Very few musicians are capable of taking their audience on a trip through the cosmos.
For most of his career, Sufjan Stevens has focused not on the stars but rather the majesty and anguish of life itself. His discography is akin to a musical road trip, one that has traversed several states, with pit-stops in lands of psychedelic opulence (and even a few excursions to the North Pole). On Friday night, however, Stevens chose to stop sticking pins in a terrestrial map, opting for something far grander: the solar system.
Released in June, Planetarium finds Stevens joining up with drummer James McAlister and The National’s Bryce Dessner and Nico Muhly. Together, the quartet has made an album with tracks dedicated to each of our solar system’s nine planets — yes, that includes the dwarf trans-Neptunian object known as Pluto! — as well as more peculiar facets of space like Halley’s Comet, the Kuiper Belt, and black holes.
Friday night’s Oakland performance marked the final date of the tour convened to mark the record’s release. The stage was filled not only with Stevens, McAlister, Dessner, and Muhly, but with a string section and other assorted musicians. Together, they amounted to a constellation in their own right, a living breathing assortment of energy that played in the light cast by a ever-shifting arrangement of trippy, galactic visuals.
Ever the raconteur, Stevens took time between songs to recall how his parents owned a number of New Age books, including one that spoke of “star people” who infected humans through celestial fungi and were able to amplify their powers by consuming quinoa. Sometimes, the most far-out things really are to be found in our living rooms, it seems.
During another break, Stevens shared some of the insights he’d gleaned from a recent MSNBC report on space. One such factoid was the revelation that some believe the universe has a consciousness.
“These songs aren’t really about outer space, but inner consciousness,” he added.
On the heels of Stevens’ masterwork, Carrie and Lowell, the sounds of Planetarium don’t feel very small. There are generous helpings of auto-tune, fanciful detours into electronic dissonance, and production that isn’t afraid to be bombastic. Given the subject of the material, one can understand why a song about Jupiter might be given some extra oomph, but the cost of embracing the kitchen sink is losing the nuance that has long enriched Stevens’ work.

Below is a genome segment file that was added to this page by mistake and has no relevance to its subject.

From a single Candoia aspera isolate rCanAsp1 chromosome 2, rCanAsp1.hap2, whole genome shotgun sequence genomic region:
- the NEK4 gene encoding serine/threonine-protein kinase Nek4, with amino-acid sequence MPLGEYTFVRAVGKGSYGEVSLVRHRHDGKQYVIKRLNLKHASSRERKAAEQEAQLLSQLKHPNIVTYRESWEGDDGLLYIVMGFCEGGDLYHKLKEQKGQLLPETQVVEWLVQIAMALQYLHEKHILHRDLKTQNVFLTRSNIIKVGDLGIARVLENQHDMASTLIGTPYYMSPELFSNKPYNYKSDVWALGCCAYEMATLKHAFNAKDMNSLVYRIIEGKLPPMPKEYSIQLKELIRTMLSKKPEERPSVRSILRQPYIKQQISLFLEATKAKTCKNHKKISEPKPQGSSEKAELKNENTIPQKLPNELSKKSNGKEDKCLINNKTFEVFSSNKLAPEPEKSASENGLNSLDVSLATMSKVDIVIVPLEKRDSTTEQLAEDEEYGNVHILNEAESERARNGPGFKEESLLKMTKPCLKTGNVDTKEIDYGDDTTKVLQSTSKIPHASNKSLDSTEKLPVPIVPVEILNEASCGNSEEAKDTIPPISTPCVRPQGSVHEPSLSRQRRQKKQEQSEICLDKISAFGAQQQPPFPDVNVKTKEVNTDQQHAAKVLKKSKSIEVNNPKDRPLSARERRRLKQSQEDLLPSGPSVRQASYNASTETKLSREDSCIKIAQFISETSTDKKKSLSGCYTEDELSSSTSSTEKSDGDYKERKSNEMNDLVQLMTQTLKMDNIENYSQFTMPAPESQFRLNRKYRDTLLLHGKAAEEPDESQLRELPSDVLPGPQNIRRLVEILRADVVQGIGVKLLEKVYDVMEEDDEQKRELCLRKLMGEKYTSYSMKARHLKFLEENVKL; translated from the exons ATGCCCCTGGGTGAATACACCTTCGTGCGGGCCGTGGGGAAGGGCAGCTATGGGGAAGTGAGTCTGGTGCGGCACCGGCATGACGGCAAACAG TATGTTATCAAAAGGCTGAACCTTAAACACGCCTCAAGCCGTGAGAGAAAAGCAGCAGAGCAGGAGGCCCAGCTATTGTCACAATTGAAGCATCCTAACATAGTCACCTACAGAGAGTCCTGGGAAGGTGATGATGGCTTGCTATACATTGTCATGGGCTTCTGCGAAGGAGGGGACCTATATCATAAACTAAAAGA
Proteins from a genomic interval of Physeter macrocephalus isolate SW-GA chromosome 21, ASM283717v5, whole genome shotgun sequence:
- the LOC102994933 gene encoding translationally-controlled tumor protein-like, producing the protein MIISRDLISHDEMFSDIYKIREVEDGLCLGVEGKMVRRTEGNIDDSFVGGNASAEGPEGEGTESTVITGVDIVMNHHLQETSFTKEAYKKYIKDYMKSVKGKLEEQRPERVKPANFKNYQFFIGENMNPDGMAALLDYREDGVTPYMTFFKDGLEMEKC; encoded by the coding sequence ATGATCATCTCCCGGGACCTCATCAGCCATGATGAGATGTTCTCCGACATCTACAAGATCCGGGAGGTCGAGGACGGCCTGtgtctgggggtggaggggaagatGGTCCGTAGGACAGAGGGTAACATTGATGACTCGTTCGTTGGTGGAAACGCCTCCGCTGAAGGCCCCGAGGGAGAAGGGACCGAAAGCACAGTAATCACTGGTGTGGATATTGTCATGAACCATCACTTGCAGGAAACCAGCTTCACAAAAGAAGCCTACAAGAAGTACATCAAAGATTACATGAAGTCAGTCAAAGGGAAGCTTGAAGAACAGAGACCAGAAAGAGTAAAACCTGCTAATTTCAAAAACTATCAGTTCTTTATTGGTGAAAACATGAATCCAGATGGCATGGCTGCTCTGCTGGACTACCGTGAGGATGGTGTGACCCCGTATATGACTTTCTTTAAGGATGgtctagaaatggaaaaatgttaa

As a live spectacle, the evening was unquestionably spirited. Creating the celestial cacophony that underpins songs like “Venus” and “Mars,” the band easily filled the Fox with stardust-sprinkled synth and falsetto. Yet the fragile moments were in way portals to what might have been. The beauty and longing of Stevens’ voice on opening track “Neptune” and the slow, methodic build the begins “Earth” — the heart of the album — were both highlights and reminders that, at his best, Stevens is in no need of musical parlor tricks to create sounds every bit as profound as the worlds he celebrates on his newest record.
Interestingly, the highlight of the night may have been an encore that consisted of covers. First up was “Somewhere Over the Rainbow,” which Stevens and company played with a slowed, reverential wander. Then came “Space Oddity,” an on-the-nose choice both for its subject and the recent passing of its creator, but a perfect coda to the evening nonetheless.
“The universe is under no obligation to make sense to you,” Neil deGrasse Tyson once proclaimed.
That may be true, but when it does make sense, how grand it can be. In the case of Stevens and Planetarium, the moments of connection — to the work that has brought Stevens such acclaim, to the sounds that have carried The National to their post as one of the world’s preeminent rock bands — were the brightest lights of all.
If space is infinite, how lucky we are to live in the sliver that they, too, occupy.
Somewhere Over the Rainbow (Judy Garland cover)
Space Oddity (David Bowie cover)